V. J. Blue and J. L. Adler, Cellular automata microsimulation for modeling bi-directional pedestrian walkways, Transportation Research Part B: Methodological, 35 (2001), 293-312.  doi: 10.1016/S0191-2615(99)00052-1.

[4]

C. E. Brennen, Fundamentals of Multiphase flow, 2005. doi: 10.1017/CBO9780511807169.

[5]

C. Burstedde, et al., Simulation of pedestrian dynamics using a two-dimensional cellular automaton, Physica A: Statistical Mechanics and its Applications, 295 (2001), 507–525. doi: 10.1016/S0378-4371(01)00141-8.

[6]

C. CancésT. O. Gallouét and L. Monsaingeon, Incompressible immiscible multiphase flows in porous media: A variational approach, Anal. PDE, 10 (2017), 1845-1876.  doi: 10.2140/apde.2017.10.1845.

[7]

G. Carlier and et al., Convergence of entropic schemes for optimal transport and gradient flows, SIAM J. Math. Anal., 49 (2017), 1385-1418.  doi: 10.1137/15M1050264.

[8]

J. A. CarrilloM. P. Gualdani and G. Toscani, Finite speed of propagation in porous media by mass transportation methods, C. R. Math., 338 (2004), 815-818.  doi: 10.1016/j.crma.2004.03.025.

[9] C. T. Crowe, Multiphase Flow Handbook, CRC press, 2005.  doi: 10.1201/9781420040470.
[10]

M. Cuturi, Sinkhorn distances: Lightspeed computation of optimal transport, Advances in Neural Information Processing Systems, 26 (2013), 2292-2300. 

[11]

D. Helbing and P. Molnar, Social force model for pedestrian dynamics, Physical review E, 51 (1995), 4282. 

[12]

R. JordanD. Kinderlehrer and F. Otto, The variational formulation of the Fokker–Planck equation, SIAM J. Math. Anal., 29 (1998), 1-17.  doi: 10.1137/S0036141096303359.

[13]

I. Kim and A. R. Mészáros, On nonlinear cross-diffusion systems: An optimal transport approach, Calc. Var. Partial Differential Equations, 57 (2018), 1-40.  doi: 10.1007/s00526-018-1351-9.

[14]

B. MauryA. Roudneff-Chupin and F. Santambrogio, A macroscopic crowd motion model of gradient flow type, Math. Models Methods Appl. Sci., 20 (2010), 1787-1821.  doi: 10.1142/S0218202510004799.

[15]

B. MauryA. Roudneff-ChupinF. Santambrogio and J. Venel, Handling congestion in crowd motion modeling, Netw. Heterog. Media, 6 (2011), 485-519.  doi: 10.3934/nhm.2011.6.485.

[16]

A. Mogilner and L. Edelstein-Keshet, A non-local model for a swarm, J. Math. Biol., 38 (1999), 534-570.  doi: 10.1007/s002850050158.

[17]

D. MoraleV. Capasso and K. Oelschláger, An interacting particle system modelling aggregation behavior: From individuals to populations, J. Math. Biol., 50 (2005), 49-66.  doi: 10.1007/s00285-004-0279-1.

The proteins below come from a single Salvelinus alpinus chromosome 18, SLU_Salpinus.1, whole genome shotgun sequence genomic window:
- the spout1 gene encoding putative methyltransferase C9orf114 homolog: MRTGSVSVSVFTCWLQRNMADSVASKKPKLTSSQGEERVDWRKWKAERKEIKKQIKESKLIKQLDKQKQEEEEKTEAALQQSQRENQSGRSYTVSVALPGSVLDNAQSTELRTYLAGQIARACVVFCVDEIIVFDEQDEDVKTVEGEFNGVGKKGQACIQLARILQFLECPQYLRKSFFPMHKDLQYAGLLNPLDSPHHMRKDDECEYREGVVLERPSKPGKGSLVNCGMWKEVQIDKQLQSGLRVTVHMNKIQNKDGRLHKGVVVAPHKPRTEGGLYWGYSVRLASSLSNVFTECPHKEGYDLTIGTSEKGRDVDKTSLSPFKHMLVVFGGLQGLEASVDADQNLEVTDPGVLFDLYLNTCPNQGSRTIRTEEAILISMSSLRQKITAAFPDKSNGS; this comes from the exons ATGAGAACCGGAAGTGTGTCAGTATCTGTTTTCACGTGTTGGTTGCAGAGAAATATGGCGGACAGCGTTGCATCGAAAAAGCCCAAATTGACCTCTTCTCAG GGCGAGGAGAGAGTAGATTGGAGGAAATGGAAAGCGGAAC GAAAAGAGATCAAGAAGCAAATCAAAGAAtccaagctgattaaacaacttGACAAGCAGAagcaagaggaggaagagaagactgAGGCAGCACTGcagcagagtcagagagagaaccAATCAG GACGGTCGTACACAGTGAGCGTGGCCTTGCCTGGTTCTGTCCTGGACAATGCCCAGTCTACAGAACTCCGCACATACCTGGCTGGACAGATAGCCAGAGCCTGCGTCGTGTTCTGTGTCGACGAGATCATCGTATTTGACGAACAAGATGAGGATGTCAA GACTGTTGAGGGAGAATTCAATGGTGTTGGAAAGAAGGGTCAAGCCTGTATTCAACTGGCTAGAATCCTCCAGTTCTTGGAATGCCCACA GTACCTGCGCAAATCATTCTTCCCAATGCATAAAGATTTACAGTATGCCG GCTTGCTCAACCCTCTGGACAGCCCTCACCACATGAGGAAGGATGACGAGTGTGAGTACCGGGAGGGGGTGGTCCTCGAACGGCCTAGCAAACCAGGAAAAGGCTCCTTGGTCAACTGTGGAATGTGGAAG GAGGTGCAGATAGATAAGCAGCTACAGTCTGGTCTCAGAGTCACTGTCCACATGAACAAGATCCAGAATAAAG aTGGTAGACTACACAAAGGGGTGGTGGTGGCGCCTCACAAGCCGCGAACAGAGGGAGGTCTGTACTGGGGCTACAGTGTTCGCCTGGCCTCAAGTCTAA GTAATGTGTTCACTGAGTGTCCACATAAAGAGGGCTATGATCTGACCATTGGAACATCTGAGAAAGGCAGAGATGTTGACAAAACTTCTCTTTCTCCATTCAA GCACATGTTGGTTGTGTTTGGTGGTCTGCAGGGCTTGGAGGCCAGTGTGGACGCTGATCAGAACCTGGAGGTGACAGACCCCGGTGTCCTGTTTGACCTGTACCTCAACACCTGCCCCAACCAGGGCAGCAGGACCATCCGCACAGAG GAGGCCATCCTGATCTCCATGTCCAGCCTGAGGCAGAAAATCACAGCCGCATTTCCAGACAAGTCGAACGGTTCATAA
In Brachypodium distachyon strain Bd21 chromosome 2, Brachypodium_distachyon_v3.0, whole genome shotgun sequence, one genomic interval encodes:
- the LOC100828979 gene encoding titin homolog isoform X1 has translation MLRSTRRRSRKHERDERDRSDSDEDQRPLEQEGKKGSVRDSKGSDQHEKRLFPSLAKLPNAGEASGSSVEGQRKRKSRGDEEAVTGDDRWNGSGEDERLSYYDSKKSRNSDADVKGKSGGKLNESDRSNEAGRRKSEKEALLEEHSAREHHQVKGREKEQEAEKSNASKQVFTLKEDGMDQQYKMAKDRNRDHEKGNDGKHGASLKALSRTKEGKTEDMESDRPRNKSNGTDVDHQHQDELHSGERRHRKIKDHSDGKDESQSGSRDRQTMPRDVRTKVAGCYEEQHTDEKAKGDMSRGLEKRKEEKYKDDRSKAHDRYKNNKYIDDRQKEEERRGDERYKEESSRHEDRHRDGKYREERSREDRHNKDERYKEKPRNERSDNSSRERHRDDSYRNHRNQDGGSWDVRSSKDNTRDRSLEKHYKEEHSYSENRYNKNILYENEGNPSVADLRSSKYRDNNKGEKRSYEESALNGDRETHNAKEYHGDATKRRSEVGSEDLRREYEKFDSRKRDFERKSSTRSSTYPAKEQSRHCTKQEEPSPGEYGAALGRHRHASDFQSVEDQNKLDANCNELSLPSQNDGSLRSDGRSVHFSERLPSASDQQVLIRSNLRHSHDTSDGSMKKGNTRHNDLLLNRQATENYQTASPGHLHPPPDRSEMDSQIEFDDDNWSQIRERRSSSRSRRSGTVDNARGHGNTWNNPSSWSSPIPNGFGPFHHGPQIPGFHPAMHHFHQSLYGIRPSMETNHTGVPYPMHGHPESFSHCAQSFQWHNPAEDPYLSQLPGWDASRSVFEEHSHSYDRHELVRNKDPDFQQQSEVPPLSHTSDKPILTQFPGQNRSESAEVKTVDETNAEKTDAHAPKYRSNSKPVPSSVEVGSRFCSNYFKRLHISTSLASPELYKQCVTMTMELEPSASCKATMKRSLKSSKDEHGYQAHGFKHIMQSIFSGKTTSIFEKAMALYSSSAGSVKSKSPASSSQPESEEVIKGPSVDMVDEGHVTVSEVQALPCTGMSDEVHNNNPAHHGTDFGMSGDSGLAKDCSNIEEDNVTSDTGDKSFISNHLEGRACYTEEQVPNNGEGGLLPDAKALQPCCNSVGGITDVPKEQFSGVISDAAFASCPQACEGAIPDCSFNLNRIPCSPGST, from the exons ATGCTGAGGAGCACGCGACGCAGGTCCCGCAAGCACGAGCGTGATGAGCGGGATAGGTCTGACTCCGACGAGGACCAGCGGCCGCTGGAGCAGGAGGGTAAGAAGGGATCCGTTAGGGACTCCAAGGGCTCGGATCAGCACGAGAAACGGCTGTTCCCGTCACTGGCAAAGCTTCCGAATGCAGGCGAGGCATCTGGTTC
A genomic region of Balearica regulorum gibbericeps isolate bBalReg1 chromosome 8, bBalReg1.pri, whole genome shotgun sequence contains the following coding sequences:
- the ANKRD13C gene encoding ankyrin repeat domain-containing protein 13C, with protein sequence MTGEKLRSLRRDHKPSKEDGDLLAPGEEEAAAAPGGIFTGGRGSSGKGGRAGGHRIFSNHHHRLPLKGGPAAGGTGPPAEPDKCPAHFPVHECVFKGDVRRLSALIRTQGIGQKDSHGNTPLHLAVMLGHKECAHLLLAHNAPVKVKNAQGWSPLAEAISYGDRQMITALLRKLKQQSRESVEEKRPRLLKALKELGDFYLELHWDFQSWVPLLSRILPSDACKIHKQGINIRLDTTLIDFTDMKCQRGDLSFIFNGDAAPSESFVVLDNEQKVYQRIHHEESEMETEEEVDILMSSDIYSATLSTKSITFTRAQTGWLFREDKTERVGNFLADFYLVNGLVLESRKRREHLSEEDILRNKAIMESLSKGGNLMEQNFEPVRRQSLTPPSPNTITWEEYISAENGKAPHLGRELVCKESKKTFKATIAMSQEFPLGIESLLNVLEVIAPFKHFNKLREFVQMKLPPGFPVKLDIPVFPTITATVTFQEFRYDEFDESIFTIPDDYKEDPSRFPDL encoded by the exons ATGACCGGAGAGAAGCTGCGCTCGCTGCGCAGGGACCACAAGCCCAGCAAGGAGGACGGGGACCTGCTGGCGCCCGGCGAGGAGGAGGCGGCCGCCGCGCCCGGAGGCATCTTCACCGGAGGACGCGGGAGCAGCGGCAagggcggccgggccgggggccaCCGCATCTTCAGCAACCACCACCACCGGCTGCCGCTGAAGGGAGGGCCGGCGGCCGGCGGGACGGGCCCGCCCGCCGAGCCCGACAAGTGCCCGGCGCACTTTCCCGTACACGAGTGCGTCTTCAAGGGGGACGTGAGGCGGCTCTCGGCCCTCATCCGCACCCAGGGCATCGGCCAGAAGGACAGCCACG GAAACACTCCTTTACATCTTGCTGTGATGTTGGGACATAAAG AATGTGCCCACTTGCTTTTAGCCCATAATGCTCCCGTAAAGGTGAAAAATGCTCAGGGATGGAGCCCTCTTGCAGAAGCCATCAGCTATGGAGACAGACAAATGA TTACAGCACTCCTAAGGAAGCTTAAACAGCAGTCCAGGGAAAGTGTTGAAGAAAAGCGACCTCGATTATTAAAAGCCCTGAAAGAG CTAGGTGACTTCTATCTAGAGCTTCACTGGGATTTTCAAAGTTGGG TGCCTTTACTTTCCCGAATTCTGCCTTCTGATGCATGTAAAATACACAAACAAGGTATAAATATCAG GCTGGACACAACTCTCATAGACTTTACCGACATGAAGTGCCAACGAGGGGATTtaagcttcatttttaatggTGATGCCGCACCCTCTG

[18]

J. J. Moreau, Evolution problem associated with a moving convex set in a Hilbert space, J. Differential Equations, 26 (1977), 347-374.  doi: 10.1016/0022-0396(77)90085-7.

[19]

F. Otto, The geometry of dissipative evolution equations: The porous medium equation, Comm. Partial Differential Equations, 26 (2001), 101-174.  doi: 10.1081/PDE-100002243.

[20]

G. Peyré, Entropic approximation of Wasserstein gradient flows, SIAM J. Imaging Sci., 8 (2015), 2323-2351.  doi: 10.1137/15M1010087.

[21]

A. Roudneff-Chupin, Modélisation macroscopique de mouvements de foule, Phdthesis, PhD Thesis, Université Paris-Sud XI, 2011.

[22]

F. Santambrogio, Optimal Transport for Applied Mathematicians, Birkhäuser/Springer, Cham, 2015. doi: 10.1007/978-3-319-20828-2.

[23]

R. H. Silsbee, Focusing in collision problems in solids, J. Appl. Physics, 28 (1957), 1246-1250. 

[24]

V. Shvetsov and D. Helbing, Macroscopic dynamics of multilane traffic, Physical Review E, 29 (1999), 6328. 

Figure 1.  The interpolation between two opposite configurations of spheres along generalized geodesics. In particular, for $ t = 0.45 $ the pair $ (\alpha_1^t, \alpha_2^t) $ is not in $ K_2 $
Figure 2.  The cell of the mesh in position $ (k, l) $. The densities are defined inside the cell, whereas the velocities are defined at the edges
Figure 3.  The distribution of the image of the cell $ (2, 2) $ by T. We first compute the image of the center, then draw a box of size $ h $. The lower left part is lifted on the cell $ (3, 4) $, the upper left part on $ (3, 5) $, the upper right part on $ (4, 5) $ and the lower right part on $ (4, 4) $
Figure 4.  Distribution of the 2-Wasserstein distances between pairs of estimated projections of the density in example 3
Figure 5.  The motion of two crossing discs. The first column represents the sum of the two densities, and the other two the separated densities. The total time of the simulation is $ T = 0.5 $ for a timestep $ dt = 0.01 $ and a mesh size $ N = 100 $. The random projection step is averaged on $ 50 $ experiments
Figure 6.  The motion of two crossing discs in the presence of chemoattraction. We chose the same parameters that in the previous simulation, with $ \kappa = 10 $
Figure 7.  Aggregation of a composite crowd driven by chemoattraction and short-range interactions. For $ t = 0.50 $, we see small numerical diffusion due to the stochastic projection on $ K_2 $. The parameters here are $ N = 150 $, $ \kappa = 8 $, $ \alpha = 0.2 $, $ \eta = 0.1 $, $ R = 0.04 $. The random projection step is averaged on $ 100 $ runs and the mesh size is $ N = 150 $. The time parameters are still $ T = 0.5 $ and $ dt = 0.01 $
Figure 8.  In solid line, the function $ g_5 $. In dashed, its approximation by a strictly convex smooth function $ f_5 $. In dotted line is displayed the common limit to $ f_n $ and $ g_n $